TORONTO -- DaimlerChrysler must give workers at its two big assembly plants in Canada incentives to leave as it seeks to cut jobs to reduce costs, the Canadian Auto Workers union warned on Thursday.
The CAW conceded DaimlerChrysler will make significant job cuts at the assembly plants in the Ontario cities of Windsor and Brampton over the next year, but said it did not know how many of its 9,722 union members at the facilities would be affected.
DaimlerChrysler Canada is the last Big Three automaker to sit down with the CAW this week to talk about negotiations for a new contract. The CAW's current three-year contracts with DaimlerChrysler Canada, Ford Motor Co. of Canada and General Motors of Canada expire on Sept. 20.
DaimlerChrysler Canada says technological advances will allow it to reduce the hours it takes to build vehicles, a move the CAW is not opposing in principle.
"We're embracing the idea of doing more with less people as long as it's not disadvantageous to our people and they make a commitment to people," CAW president Buzz Hargrove said.
"A way to adjust to those things is to put incentives on the table and encourage senior workers to leave the workplace as you're reducing and keeping junior people working and even hiring people."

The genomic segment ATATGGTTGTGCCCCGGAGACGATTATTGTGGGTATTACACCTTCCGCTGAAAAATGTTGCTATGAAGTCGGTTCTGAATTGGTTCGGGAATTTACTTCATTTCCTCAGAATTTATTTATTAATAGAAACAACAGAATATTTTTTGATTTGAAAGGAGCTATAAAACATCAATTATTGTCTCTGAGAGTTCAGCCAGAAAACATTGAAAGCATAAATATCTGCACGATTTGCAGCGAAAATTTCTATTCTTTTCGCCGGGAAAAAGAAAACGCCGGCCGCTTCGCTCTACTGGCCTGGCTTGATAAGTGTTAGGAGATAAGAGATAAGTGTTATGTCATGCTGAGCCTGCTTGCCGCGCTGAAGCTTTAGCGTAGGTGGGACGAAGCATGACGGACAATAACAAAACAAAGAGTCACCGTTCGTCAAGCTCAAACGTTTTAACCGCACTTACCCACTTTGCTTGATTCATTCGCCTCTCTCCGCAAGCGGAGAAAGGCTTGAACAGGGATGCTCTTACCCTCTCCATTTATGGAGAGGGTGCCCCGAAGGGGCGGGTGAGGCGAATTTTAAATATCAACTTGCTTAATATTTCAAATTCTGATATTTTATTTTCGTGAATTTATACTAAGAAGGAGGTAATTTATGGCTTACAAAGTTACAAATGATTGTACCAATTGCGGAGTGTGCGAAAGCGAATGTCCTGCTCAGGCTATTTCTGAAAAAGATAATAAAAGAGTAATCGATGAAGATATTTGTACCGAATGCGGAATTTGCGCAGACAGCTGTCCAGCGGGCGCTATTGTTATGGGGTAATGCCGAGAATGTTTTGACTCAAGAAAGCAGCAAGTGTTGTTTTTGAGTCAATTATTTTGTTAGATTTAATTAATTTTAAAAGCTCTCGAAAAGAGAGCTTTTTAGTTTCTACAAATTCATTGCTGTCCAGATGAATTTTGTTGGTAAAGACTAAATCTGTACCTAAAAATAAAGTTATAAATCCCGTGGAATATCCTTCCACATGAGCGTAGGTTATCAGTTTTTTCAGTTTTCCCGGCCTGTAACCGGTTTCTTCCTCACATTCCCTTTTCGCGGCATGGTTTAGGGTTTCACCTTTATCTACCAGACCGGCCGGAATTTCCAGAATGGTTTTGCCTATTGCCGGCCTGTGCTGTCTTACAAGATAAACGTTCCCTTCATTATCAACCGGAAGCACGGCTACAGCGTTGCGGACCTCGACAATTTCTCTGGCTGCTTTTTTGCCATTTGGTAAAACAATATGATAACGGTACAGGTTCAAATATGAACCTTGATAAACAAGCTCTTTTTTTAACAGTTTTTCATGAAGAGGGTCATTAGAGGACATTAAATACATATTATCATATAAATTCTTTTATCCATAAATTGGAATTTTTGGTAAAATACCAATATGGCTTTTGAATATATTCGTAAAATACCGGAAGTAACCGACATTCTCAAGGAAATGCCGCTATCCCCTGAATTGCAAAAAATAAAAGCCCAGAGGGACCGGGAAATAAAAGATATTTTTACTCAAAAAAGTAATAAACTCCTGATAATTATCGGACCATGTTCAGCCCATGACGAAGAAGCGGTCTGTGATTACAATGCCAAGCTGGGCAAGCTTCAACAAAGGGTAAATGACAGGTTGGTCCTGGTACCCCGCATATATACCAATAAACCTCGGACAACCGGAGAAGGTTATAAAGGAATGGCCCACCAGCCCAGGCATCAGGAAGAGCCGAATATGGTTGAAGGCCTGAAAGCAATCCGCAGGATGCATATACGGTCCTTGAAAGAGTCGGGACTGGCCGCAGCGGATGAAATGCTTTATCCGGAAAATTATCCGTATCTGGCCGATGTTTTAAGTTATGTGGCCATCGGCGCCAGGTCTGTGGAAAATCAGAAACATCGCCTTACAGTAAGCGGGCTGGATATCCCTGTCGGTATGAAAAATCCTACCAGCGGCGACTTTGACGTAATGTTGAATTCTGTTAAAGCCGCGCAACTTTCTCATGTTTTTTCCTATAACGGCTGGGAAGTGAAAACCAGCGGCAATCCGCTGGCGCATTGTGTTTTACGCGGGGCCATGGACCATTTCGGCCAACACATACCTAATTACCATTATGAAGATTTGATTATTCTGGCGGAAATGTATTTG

DaimlerChrysler Canada said its labor costs have increased an average of about 6 percent a year since 1990, an increase it says is no longer sustainable.
The popularity of Japanese vehicles and the surge in gasoline prices are among the factors that are making the sales market difficult for the DaimlerChrysler Canada, and its traditional competitors Ford and GM.
"The challenges are not the fault of the CAW, nor can we change them at the bargaining table, but what we can do is make sure that we don't exasperate our current labor costs," said Mark Gendregske, DaimlerChrysler's vice president of human resources.
The Windsor assembly plant, which makes the Dodge Grand Caravan, Chrysler Town & Country and Chrysler Pacifica, takes about 27.43 hours to build a vehicle.
The Brampton assembly plant, which makes the Chrysler 300, Dodge Magnum and Dodge Charger, takes about 29.97 hours.
The CAW, which represents 11,600 workers in total at DaimlerChrysler Canada, met with General Motors Canada on Tuesday and Ford of Canada on Wednesday.
In September it will pick a target company for contract negotiations. The resulting agreement will serve as a blueprint for deals with the other two automakers.